|Moringa Plant. Photo credits: The Organic Farmer|
Moringa, stemming from the flowering plant family, Moringaceae, derives its name from muringa, the Tamil word for drumstick. It contains thirteen species ranging from small herbs to tall trees, found in subtropical and tropical areas of the world, with its appearance being similar to that of shrub with fast growing and drought resistant qualities. Further to this, it is known by natives as ‘The Tree of Life’ as each and every part of the tree can utilized in one way or another, from the seeds, to the pods, to the flowers, to the leaves and much, much more!
In terms of its history, the Moringa plant was highly valued in the ancient world, with the Egyptians, Greeks and Romans using the seeds of the plant to extract edible oil, in order for it to be utilized in the making of perfume and skin lotion. Furthermore, in the nineteenth century, Moringa plantations in the West Indies aided the export of oil to Europe for perfumes, as previously used, and lubricant for machineries.
In more recent times, the most widely cultivated species is the Moringa Oleifera, commonly termed as Moringa, also known as drumstick tree or horseradish tree, which originates from the sub Himalayas of India. It is cultivated in tropical and subtropical areas with particular states in India, including Andhra Pradesh followed by Karnataka and Tamil Nadu, aiding the country in being its largest producer. It’s further cultivated in the tropical and subtropical areas of Africa, South America and its native, Asia.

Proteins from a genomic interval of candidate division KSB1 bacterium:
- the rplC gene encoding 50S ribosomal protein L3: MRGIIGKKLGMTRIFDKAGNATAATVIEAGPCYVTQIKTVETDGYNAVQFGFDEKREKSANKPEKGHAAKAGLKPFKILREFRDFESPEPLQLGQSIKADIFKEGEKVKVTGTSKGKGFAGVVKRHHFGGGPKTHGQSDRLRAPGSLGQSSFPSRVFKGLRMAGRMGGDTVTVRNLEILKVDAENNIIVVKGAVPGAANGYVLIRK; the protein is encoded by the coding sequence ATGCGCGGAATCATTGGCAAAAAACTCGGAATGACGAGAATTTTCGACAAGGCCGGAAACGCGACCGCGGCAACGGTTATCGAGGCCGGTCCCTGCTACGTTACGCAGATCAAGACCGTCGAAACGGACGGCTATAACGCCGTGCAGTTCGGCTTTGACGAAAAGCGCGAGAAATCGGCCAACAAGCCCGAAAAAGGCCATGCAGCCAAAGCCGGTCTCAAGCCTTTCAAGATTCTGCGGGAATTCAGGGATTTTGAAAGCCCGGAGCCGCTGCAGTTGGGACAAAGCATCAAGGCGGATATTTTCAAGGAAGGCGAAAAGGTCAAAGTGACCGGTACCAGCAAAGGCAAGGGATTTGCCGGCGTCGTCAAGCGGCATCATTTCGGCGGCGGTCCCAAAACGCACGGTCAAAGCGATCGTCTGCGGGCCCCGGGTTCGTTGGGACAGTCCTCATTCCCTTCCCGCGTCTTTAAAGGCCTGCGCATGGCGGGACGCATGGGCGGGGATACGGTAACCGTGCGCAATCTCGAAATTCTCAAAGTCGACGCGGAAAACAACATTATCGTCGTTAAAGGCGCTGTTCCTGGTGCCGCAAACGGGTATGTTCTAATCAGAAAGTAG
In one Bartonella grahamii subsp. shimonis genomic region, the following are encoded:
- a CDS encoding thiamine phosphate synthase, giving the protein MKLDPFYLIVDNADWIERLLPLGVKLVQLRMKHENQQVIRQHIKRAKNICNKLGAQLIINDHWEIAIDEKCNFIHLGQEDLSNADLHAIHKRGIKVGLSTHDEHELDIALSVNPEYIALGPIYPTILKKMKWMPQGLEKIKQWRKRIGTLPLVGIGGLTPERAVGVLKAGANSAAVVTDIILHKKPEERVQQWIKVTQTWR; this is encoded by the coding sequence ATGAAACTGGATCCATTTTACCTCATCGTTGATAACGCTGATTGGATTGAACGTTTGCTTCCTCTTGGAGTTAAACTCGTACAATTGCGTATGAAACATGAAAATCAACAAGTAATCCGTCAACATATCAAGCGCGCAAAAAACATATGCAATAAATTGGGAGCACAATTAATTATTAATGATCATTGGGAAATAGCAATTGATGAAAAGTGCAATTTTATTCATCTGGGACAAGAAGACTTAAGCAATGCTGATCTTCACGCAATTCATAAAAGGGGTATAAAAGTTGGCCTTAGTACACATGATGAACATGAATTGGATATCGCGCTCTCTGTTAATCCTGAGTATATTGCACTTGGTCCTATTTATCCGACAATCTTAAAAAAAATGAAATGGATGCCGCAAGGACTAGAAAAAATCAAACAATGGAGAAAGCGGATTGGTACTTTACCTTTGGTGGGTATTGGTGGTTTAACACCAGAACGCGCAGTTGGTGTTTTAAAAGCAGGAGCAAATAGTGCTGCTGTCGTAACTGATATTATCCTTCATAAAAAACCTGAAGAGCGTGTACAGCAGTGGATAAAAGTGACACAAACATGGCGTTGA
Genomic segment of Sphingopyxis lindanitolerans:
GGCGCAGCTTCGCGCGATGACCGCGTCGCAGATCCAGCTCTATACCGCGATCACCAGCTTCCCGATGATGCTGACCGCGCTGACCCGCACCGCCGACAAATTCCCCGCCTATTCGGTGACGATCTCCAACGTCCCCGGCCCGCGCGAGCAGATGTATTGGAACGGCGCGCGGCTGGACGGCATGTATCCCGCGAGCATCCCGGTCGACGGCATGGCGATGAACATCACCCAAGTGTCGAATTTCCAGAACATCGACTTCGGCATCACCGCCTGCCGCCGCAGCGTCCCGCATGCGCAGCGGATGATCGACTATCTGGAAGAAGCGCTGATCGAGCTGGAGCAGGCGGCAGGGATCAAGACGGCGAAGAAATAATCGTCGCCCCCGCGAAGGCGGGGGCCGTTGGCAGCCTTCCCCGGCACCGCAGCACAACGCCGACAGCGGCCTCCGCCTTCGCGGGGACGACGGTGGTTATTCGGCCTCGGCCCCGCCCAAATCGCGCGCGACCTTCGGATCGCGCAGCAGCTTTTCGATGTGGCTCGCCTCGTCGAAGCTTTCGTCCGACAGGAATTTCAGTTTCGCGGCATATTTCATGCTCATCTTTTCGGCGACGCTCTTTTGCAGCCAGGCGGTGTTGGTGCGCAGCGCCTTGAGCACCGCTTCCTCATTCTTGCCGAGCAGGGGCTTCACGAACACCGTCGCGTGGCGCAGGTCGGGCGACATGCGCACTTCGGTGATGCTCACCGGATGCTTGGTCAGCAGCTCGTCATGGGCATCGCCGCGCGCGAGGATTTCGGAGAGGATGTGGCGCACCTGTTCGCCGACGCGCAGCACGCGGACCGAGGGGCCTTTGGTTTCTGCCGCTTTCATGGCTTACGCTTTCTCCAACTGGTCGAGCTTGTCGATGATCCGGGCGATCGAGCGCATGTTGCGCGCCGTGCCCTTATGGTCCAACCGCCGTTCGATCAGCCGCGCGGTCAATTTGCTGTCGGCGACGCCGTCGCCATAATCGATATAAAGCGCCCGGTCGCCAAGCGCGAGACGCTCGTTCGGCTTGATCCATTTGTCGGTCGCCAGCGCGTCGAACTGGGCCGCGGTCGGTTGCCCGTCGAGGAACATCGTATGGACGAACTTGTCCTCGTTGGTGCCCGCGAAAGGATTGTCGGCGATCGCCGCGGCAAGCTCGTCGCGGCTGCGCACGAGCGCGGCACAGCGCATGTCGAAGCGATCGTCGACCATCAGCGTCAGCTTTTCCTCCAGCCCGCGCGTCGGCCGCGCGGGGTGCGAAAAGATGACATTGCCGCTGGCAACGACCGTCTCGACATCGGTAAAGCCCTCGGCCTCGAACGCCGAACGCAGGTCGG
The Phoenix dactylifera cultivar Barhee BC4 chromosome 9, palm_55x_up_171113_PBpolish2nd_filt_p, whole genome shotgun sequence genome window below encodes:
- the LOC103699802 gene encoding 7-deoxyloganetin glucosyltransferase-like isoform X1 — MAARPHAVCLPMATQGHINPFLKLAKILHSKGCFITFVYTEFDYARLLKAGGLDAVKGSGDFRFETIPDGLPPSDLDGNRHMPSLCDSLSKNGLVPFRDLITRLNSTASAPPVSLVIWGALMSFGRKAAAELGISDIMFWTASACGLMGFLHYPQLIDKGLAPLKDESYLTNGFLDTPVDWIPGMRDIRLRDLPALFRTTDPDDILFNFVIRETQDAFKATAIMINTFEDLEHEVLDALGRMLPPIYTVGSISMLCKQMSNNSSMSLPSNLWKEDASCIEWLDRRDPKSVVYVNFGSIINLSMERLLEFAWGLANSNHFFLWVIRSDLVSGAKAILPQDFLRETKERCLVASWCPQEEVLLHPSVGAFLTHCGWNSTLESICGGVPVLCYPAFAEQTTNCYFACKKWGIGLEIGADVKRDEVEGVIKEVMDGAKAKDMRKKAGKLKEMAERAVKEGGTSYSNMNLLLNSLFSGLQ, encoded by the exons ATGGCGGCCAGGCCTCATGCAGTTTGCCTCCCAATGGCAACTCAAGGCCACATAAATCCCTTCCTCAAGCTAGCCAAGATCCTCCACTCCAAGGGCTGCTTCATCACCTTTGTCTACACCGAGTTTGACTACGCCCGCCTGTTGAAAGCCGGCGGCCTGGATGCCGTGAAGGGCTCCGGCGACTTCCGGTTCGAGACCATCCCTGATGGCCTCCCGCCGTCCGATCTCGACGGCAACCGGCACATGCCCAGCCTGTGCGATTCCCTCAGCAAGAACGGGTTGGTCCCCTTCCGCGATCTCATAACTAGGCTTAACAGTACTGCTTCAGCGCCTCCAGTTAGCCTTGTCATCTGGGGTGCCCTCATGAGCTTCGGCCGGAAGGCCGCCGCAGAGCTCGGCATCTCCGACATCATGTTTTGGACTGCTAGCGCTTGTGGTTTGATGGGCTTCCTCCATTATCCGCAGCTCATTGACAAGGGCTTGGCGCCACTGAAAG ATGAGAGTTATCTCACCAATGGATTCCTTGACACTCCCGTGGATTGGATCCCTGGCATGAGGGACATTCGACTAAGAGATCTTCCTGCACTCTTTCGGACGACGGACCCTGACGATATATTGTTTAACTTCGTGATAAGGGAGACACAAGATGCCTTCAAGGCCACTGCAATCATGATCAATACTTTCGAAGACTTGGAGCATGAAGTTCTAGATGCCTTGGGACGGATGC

As mentioned previously, other than the most common, Moringa Oleifera, twelve more species of the said plant exist all over the world, which are as follows:
- Moringa Arborea
- Moringa Borziana
- Moringa Concanensis
- Moringa Drouhardii
- Moringa Hildebrandtii
- Moringa Longituba
- Moringa Ovalifolia
- Moringa Peregrina
- Moringa Pygmaea
- Moringa Rivae
- Moringa Ruspoliana
- Moringa Stenopetala
Grown in various parts of the world, the Moringa tree can be cultivated in a wide range of soil conditions, however the preference is of loamy soil (contains a small amount of organic material, with the mineral in a loam soil ideally being around 40% sand, 40% silt and 20% clay by weight) or well drained sandy soil. Furthermore, this particular plant is suitable for the dry regions, as it is a plant which thrives on heat, thus it does not require expansive irrigation techniques and can be grown through utilizing rainwater.
The variations in the Moringa plant are further diversified in terms of dried moringa and fresh moringa, with the former being an output of the latter i.e. fresh moringa is ‘chamber dried’ in order to generate the dried moringa leaf.